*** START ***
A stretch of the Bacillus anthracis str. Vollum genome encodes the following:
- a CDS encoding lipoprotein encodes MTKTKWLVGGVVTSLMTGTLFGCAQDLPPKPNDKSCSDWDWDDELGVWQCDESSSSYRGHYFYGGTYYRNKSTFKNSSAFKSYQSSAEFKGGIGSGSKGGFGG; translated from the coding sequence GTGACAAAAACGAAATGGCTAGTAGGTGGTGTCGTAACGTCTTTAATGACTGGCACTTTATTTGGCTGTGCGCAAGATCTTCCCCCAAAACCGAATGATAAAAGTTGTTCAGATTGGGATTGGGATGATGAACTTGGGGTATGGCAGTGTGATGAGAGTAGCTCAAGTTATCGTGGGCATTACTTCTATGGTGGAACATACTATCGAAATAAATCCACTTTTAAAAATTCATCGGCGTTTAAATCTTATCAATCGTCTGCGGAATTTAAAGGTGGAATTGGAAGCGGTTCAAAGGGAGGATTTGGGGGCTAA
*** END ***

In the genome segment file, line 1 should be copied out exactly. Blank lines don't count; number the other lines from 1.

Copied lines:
A stretch of the Bacillus anthracis str. Vollum genome encodes the following: